Seeds aren't just for the birds! Seeds are small but mighty nutritional powerhouses that deliver vitamins and minerals that might otherwise be in short supply in our daily diets. Want to boost your energy? There's a seed for that. Need more fiber? There's a seed for that too.
And the really cool thing about seeds is that you can sprinkle them on just about any food to amp up the beneficial nutrients in every meal or snack.
So which ones should you be eating? We've narrowed down seven seeds that could prove beneficial to your daily nutritional routine.
Flax seeds are mild, nutty and packed with nutrients. Just 1 tablespoon (7 grams) will provide you with fiber, protein and a helpful array of vitamins and minerals. Flax seeds contain thiamine, copper, manganese, magnesium, phosphorus, selenium, zinc, vitamin B6, iron and folate. It's almost like having a huge multivitamin in one tiny seed! Thiamine, in particular, is in a relatively high concentration, and is believed to boost metabolism and cell function. In just 1 tablespoon of flax seeds, you can gain 10 percent of the thiamine you need daily.
Not only are sunflower seeds tasty (and perfect for snacking at outdoor baseball games), but they also have high levels of omega-6 fats that may help reduce cholesterol levels and inflammation. By lowering inflammation, these seeds also may decrease the risk of heart disease. One ounce (28 grams) of sunflower seeds has a whopping 6.4 grams of omega-6 fats, as well as 47 percent of the daily recommended amount of vitamin E.
Chia seeds are a powerful source of antioxidants, known for their anti-aging and anti-cancer benefits. As if this wasn't enough, these tiny black-and-white seeds contain fiber that makes them beneficial for weight loss. One study, published in 2016, found that people who ingested 2 tablespoons (30 grams) of chia seeds daily for six months reduced their belly circumference by 3.5 percent. For people at risk for chronic diseases such as Type 2 diabetes or heart disease, adding chia seeds to smoothies or salads can be a relatively easy way to boost fiber.
"Chia is rich in omega-3 fatty acids, an essential fatty acid that's found in abundance in fish and seafood. Omega-3s are known for a host of significant health benefits including heart health, joint health and cognitive function," says Trista Best, a registered dietitian at BalanceOne.com. "Because roughly 60 percent of the brain is made of fat, and half that amount is omega-3 type fats, foods rich in this nutrient are a great addition to any vegan diet. This fat works in the brain to make nerve cells, improve memory and support one's capacity to learn."
If you're on the hunt for a good source of calcium, look no further than the humble sesame seed. Even if you're most familiar with sesame seeds atop a hamburger bun, they can be sprinkled on cooked vegetables, cereals or — when in a paste form called tahini — used as dressings or dips. Sesame seeds are loaded with calcium, offering nearly 88 milligrams in just 1 tablespoon. And, with 42 milligrams of magnesium per tablespoon, they also have the potential to help lower blood pressure, according to the National Institutes of Health.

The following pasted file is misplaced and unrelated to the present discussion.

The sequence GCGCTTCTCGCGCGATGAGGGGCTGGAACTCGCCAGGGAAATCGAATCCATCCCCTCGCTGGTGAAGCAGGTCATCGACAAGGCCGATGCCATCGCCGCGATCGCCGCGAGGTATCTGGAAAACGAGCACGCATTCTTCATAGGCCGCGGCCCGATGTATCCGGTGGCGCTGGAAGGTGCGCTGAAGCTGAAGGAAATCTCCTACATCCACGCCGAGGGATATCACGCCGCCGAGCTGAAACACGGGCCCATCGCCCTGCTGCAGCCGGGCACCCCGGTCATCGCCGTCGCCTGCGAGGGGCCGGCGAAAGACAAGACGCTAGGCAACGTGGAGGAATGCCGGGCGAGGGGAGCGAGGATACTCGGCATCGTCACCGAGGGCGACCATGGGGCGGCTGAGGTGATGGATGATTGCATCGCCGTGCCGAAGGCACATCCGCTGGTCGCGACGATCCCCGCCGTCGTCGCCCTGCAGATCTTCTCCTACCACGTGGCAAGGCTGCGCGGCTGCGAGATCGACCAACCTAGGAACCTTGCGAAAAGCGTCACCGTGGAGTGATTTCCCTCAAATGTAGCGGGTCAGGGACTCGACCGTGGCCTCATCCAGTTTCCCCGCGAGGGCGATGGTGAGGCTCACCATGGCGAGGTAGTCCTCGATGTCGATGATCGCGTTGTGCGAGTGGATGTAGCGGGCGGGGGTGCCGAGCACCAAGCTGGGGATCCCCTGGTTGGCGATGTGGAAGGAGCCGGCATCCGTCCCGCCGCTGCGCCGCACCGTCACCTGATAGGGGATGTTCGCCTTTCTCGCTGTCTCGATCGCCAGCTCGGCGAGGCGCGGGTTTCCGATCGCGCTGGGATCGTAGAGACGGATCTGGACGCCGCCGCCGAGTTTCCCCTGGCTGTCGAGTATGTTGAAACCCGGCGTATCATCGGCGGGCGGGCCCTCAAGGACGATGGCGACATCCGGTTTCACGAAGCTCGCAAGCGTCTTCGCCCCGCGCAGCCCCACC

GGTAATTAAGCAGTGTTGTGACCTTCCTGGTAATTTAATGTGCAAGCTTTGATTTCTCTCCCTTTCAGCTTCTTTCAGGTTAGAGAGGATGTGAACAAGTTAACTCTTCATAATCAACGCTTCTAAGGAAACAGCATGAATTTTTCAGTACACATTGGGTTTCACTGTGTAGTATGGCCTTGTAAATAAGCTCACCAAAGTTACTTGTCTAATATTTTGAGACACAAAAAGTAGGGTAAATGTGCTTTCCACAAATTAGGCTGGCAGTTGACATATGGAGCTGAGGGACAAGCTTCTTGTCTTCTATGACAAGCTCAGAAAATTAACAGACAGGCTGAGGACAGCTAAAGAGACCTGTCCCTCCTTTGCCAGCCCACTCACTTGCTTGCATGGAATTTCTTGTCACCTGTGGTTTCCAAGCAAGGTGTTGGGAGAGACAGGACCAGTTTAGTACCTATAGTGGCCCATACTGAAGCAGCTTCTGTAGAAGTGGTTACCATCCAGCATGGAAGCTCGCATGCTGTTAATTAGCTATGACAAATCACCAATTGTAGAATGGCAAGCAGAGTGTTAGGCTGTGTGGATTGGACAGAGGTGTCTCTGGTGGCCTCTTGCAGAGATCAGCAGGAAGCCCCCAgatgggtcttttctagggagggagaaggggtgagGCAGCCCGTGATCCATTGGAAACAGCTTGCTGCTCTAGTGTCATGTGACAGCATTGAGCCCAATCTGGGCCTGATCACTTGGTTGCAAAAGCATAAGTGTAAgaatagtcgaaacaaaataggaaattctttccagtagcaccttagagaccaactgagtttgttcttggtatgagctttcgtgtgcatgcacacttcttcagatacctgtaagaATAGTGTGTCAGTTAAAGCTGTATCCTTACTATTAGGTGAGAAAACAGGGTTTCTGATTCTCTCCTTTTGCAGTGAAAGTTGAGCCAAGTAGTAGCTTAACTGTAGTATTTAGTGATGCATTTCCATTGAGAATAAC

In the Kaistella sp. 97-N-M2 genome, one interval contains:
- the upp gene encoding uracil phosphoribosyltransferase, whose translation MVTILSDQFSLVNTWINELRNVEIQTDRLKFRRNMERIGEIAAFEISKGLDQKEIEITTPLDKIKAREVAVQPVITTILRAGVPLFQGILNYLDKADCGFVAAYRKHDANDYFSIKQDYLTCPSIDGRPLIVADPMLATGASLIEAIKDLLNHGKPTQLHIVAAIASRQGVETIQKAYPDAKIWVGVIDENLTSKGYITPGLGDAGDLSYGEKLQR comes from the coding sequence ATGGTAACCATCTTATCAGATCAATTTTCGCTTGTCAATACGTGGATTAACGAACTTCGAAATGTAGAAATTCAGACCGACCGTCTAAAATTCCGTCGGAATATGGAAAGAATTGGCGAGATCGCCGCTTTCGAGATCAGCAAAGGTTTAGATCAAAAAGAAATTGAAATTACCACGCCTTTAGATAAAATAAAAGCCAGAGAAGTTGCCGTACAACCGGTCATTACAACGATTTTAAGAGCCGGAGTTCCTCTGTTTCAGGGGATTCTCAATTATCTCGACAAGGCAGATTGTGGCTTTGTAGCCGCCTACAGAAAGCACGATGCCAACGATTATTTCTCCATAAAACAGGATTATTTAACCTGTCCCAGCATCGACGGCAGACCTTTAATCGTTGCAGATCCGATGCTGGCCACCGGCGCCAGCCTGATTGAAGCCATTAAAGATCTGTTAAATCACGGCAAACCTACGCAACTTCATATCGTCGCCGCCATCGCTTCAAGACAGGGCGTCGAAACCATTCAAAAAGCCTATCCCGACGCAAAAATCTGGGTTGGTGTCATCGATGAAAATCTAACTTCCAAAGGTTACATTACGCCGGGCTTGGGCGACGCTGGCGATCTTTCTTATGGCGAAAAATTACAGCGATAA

While hemp seeds originate from the Cannabis sativa plant, they don't offer any mind-altering benefits. They are, however, ripe with protein, fiber and good-for-you antioxidants, such as omega-3 and omega-6. In just 3 tablespoons (30 grams) of seeds, are nearly 10 grams of protein. And it's a full protein too, which means it contains a complete set of all nine essential amino acids. Among other benefits, hemp seeds are believed to boost heart health and perhaps help ward off neurological conditions like Parkinson's disease or Alzheimer's disease, says nutritionist Juliana Tamayo of FitnessClone.com. Hemp seeds can be sprinkled whole on cereal, yogurt or salads, or be made into hemp milk.
Pumpkin seeds are not only tasty (try them roasted), but offer a nutritional boost for heart health, bone strength and can even better one's mood. Just 1 tablespoon (10 grams) of pumpkin seeds has 40 milligrams of magnesium. This is an important nutritional benefit, considering a whopping 80 percent of Americans don't get enough magnesium, which is necessary for controlling blood pressure, reducing heart disease and improving bone health. Magnesium can even improve blood sugar levels.
Encased by the flesh of the flavorful ruby-red fruit, pomegranate seeds are a delightful treat that also happen to carry a number of health benefits. Pomegranate seeds are high in flavonols, an antioxidant with anti-inflammatory properties that can benefit everything from blood pressure to joint pain. Some studies have shown promising results about pomegranate seeds, including their potential to inhibit the growth and spread of breast cancer cells, and ability to improve memory.
Now That's Interesting
Quinoa has been at the center of debate for years. Is it a seed or a grain? Quinoa, it turns out, is the seed of the Chenopodium plant — a relative of the beet — but is often referred to as a grain because it is used and cooked like one.
Please copy/paste the following text to properly cite this HowStuffWorks.com article: